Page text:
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N2 - ObjectivesStandard drug use indicators have been developed by the World Health Organization/International Network for Rational Use of Drugs (WHO/INRUD). The purpose of this systematic review was to examine and report the current status of health facilities in different regions of the world in terms of drug use based on WHO/INRUD core drug use indicators.DesignSystematic review of the literature following PRISMA guidelines.MethodsThe INRUD bibliography, WHO archives, Google Scholar, Medline, PubMed, SpringerLink, ScienceDirect and Management Sciences for Health (MSH) resource databases were searched between 1985 and 2015 for studies -containing 12 WHO/INRUD core drug use indicators. Secondary data sources were also searched.ResultsFour hundred and sixty three studies were retrieved and 398 were excluded as they did not provide relevant information or fulfill the selection criteria. Sixty articles met the criteria and were selected for final review. With respect to prescribing indicators, studies of “drug use” showed mixed patterns across geographic regions. Overall trends in “patient-care” and “facility-specific” indicators were similar across most of the World Bank regions. However, based on the Index of Rational Drug Use (IRDU) values, East Asia and the Pacific region demonstrated relatively better drug use practices compared with other regions.ConclusionsThis systematic review revealed that the drug use practices in all regions of the world are suboptimal. A regulated, multi-disciplinary, national body with adequate funding provided by governments throughout the world are a basic requirement for coordination of activities and services, to improve the rational use of drugs at a local level.

AB - ObjectivesStandard drug use indicators have been developed by the World Health Organization/International Network for Rational Use of Drugs (WHO/INRUD). The purpose of this systematic review was to examine and report the current status of health facilities in different regions of the world in terms of drug use based on WHO/INRUD core drug use indicators.DesignSystematic review of the literature following PRISMA guidelines.MethodsThe INRUD bibliography, WHO archives, Google Scholar, Medline, PubMed, SpringerLink, ScienceDirect and Management Sciences for Health (MSH) resource databases were searched between 1985 and 2015 for studies -containing 12 WHO/INRUD core drug use indicators. Secondary data sources were also searched.ResultsFour hundred and sixty three studies were retrieved and 398 were excluded as they did not provide relevant information or fulfill the selection criteria. Sixty articles met the criteria and were selected for final review. With respect to prescribing indicators, studies of “drug use” showed mixed patterns across geographic regions. Overall trends in “patient-care” and “facility-specific” indicators were similar across most of the World Bank regions. However, based on the Index of Rational Drug Use (IRDU) values, East Asia and the Pacific region demonstrated relatively better drug use practices compared with other regions.ConclusionsThis systematic review revealed that the drug use practices in all regions of the world are suboptimal. A regulated, multi-disciplinary, national body with adequate funding provided by governments throughout the world are a basic requirement for coordination of activities and services, to improve the rational use of drugs at a local level.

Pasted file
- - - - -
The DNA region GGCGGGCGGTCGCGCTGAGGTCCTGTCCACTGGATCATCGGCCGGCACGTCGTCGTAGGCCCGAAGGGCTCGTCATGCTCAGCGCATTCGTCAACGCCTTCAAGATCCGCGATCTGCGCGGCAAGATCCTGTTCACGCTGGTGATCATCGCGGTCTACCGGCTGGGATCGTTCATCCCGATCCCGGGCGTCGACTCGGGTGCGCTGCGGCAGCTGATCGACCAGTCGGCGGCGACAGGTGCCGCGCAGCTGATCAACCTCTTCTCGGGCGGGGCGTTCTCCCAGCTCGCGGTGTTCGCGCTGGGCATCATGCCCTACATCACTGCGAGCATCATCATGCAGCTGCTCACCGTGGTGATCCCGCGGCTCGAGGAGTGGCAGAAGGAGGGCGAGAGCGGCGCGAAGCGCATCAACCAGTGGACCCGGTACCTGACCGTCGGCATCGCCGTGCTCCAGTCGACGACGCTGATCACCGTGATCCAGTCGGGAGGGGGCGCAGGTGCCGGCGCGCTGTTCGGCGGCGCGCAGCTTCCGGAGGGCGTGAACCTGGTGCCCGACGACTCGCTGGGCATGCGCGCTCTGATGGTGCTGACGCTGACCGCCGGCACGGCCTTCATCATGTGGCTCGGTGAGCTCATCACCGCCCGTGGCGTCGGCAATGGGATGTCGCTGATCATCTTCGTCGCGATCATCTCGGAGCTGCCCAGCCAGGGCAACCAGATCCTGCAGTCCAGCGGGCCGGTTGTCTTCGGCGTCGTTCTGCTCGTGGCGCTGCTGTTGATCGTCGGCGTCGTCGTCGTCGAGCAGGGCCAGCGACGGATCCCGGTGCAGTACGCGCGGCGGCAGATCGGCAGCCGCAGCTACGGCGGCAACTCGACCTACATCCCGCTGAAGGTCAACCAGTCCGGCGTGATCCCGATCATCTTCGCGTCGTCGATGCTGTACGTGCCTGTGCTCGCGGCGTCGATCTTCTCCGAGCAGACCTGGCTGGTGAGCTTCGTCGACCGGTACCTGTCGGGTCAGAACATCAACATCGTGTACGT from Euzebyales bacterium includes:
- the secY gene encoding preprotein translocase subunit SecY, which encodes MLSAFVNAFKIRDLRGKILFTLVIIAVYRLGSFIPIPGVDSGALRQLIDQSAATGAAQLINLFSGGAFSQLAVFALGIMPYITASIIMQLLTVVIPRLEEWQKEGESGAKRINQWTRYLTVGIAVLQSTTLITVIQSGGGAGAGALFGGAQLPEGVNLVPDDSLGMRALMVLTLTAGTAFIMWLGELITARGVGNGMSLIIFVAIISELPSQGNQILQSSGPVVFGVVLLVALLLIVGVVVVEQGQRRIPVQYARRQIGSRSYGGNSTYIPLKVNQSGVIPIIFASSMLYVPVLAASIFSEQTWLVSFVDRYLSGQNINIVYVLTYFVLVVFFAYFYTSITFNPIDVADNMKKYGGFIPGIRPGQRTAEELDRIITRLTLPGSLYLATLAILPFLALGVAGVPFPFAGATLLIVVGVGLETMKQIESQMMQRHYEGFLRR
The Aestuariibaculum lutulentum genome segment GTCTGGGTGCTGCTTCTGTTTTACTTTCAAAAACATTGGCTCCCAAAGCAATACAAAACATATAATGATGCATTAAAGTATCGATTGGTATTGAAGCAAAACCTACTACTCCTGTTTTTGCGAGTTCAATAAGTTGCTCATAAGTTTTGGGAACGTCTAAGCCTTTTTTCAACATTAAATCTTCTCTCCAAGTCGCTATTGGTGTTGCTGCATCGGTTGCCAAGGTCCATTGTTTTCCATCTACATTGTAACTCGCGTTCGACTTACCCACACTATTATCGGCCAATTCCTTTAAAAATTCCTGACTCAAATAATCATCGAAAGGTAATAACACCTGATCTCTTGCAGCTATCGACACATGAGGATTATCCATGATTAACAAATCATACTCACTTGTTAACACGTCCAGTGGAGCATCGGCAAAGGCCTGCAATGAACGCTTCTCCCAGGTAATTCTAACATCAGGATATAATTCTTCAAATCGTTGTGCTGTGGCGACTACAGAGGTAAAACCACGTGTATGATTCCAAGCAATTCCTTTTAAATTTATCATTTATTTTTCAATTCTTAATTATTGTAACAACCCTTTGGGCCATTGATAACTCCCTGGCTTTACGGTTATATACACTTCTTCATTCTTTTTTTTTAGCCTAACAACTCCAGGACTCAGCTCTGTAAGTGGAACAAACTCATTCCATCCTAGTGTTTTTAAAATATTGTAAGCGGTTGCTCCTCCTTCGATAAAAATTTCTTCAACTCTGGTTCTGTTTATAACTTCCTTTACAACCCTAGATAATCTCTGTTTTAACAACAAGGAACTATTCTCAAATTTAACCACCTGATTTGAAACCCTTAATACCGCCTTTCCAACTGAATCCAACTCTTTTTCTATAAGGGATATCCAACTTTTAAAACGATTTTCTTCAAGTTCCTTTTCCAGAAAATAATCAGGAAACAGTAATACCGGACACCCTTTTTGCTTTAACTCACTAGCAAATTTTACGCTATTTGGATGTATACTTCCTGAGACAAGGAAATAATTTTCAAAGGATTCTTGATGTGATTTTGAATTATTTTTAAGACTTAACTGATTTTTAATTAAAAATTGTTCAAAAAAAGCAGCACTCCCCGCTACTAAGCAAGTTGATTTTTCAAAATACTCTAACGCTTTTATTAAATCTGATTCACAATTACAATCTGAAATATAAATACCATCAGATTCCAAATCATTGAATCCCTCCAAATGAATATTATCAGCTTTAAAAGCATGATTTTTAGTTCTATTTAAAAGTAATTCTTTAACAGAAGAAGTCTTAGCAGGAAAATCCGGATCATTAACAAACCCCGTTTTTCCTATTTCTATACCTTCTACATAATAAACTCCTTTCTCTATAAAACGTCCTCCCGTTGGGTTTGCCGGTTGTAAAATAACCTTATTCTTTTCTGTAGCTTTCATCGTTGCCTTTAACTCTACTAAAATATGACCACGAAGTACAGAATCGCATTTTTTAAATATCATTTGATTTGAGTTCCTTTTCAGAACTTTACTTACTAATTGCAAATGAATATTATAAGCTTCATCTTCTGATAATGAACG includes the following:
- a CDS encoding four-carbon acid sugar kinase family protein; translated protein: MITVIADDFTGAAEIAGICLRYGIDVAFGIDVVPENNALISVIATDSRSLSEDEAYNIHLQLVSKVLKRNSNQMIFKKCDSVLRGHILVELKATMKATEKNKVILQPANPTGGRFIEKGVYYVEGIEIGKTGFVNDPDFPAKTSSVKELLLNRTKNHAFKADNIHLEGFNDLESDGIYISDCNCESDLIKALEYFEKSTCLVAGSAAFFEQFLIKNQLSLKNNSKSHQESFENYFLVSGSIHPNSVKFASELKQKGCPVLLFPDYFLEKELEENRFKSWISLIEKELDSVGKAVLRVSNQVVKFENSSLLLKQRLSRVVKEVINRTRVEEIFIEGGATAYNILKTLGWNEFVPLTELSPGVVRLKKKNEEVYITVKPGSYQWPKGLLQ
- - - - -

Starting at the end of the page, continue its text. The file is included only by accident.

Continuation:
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SN - 2211-8837

ER -